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Output HDF5 Dataset into an ASCII File (to Import into Excel and Other Applications)

The h5dump utility can be used to convert an HDF5 dataset into an ASCII file, which can then be imported into Excel and other applications. The following options are used:

OptionsDescription
 -d D, --dataset=D
Display dataset D
 -o F, --output=F 
Output raw data into file F
 -y, --noindex
Suppress printing of array indices with the data
 -w N, --width=N
Set N number of columns of output. A value of 0
sets the number to 65535 (the maximum)

 

As an example, h5_crtdat.c from the Creating a Dataset HDF5 Tutorial topic, creates the file dset.h5 with a dataset  /dset  that is a 4 x 6 integer array. The following is displayed when viewing dset.h5 with h5dump:

$ h5dump dset.h5
HDF5 "dset.h5" {
GROUP "/" {
   DATASET "dset" {
      DATATYPE  H5T_STD_I32BE
      DATASPACE  SIMPLE { ( 4, 6 ) / ( 4, 6 ) }
      DATA {
      (0,0): 1, 2, 3, 4, 5, 6,
      (1,0): 7, 8, 9, 10, 11, 12,
      (2,0): 13, 14, 15, 16, 17, 18,
      (3,0): 19, 20, 21, 22, 23, 24
      }
   }
}
} 

 

The following command will output the values of the  /dset  dataset to the ASCII file dset.asci:

h5dump -d /dset -o dset.asci -y -w 50 dset.h5

In particular, note that:

  • The default behavior of h5dump is to print indices, and the -y option suppresses this.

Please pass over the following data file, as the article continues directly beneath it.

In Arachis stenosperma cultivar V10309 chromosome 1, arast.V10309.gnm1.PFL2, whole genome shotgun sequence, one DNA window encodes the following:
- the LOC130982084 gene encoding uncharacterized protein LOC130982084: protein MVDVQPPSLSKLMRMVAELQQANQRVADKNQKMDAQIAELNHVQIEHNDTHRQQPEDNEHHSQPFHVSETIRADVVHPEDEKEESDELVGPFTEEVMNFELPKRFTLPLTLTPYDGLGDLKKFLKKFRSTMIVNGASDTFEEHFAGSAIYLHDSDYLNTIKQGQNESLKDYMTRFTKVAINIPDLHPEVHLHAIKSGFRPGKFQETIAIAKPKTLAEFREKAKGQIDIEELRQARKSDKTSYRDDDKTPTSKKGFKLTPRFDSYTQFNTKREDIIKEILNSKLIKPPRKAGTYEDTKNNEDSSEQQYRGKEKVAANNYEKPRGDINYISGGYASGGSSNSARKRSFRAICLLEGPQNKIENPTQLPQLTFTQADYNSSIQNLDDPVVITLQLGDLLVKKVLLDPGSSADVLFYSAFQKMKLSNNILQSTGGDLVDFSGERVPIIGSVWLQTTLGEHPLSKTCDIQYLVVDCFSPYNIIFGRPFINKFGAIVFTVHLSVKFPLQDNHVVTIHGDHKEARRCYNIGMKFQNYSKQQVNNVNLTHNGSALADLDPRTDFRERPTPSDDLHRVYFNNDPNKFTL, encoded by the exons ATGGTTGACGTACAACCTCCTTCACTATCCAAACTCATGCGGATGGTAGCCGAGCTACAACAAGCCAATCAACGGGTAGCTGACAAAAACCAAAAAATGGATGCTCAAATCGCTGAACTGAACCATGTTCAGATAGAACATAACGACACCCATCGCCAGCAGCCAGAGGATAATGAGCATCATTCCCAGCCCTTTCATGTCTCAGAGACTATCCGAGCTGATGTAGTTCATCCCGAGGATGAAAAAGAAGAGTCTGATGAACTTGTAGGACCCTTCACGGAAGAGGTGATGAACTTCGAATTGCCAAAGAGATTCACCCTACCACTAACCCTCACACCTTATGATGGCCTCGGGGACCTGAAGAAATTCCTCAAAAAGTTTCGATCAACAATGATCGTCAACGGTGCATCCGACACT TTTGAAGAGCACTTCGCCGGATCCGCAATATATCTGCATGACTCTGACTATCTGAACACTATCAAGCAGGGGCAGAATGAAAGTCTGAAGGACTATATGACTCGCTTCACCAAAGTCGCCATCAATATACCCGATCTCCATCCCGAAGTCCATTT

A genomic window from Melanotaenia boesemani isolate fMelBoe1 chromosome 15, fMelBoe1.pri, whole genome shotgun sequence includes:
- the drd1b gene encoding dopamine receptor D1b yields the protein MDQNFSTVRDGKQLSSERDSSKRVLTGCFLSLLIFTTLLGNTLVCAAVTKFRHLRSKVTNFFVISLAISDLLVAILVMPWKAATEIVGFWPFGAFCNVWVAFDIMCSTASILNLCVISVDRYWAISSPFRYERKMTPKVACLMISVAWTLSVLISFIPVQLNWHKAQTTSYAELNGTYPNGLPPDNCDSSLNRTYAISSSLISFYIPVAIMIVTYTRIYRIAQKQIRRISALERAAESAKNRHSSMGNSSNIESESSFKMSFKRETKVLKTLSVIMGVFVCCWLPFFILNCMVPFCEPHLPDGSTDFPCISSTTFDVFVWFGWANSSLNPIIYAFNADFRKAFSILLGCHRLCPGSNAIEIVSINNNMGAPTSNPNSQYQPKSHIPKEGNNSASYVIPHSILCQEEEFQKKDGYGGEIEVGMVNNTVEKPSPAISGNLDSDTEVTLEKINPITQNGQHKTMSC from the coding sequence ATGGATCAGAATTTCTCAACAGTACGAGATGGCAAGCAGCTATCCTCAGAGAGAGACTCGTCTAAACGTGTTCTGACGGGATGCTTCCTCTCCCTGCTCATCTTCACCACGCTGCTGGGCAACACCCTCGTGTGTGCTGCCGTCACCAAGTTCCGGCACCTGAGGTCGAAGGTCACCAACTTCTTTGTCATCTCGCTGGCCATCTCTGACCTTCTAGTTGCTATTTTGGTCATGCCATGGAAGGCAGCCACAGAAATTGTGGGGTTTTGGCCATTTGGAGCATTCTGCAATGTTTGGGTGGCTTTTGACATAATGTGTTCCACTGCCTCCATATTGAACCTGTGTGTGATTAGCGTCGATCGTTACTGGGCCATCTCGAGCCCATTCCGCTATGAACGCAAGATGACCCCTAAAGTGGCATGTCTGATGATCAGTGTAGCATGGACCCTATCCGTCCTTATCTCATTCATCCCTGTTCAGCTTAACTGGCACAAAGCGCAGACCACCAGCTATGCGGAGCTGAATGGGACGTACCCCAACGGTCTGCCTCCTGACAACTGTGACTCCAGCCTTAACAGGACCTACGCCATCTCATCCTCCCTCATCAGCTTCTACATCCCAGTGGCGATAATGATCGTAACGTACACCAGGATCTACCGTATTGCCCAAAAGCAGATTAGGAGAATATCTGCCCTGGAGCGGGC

• The -w 50 option tells h5dump to allow 50 columns for outputting the data. The value specified must be large enough to accomodate the dimension size of the dataset multiplied by the number of positions and spaces needed to print each value. If the value is not large enough, the output will wrap to the next line, and the data will not display as expected in Excel or other applications. To ensure that the output does not wrap to the next line, you can also specify 0 (zero) for the -w option.

In addition to creating the ASCII file dset.asci, the above command outputs the metadata of the specified dataset:

HDF5 "dset.h5" {
DATASET "/dset" {
   DATATYPE  H5T_STD_I32BE
   DATASPACE  SIMPLE { ( 4, 6 ) / ( 4, 6 ) }
   DATA {
   }
}
}

 

The dset.asci file will contain the values for the dataset:

      1, 2, 3, 4, 5, 6,
      7, 8, 9, 10, 11, 12,
      13, 14, 15, 16, 17, 18,
      19, 20, 21, 22, 23, 24

 


 

Output HDF5 Dataset into Binary File

The h5dump utility can be used to convert an HDF5 dataset to a binary file with the following options:

OptionsDescription
 -d D, --dataset=D
Display dataset D
 -o F, --output=F 
Output raw data into file F
 -b B, --binary=B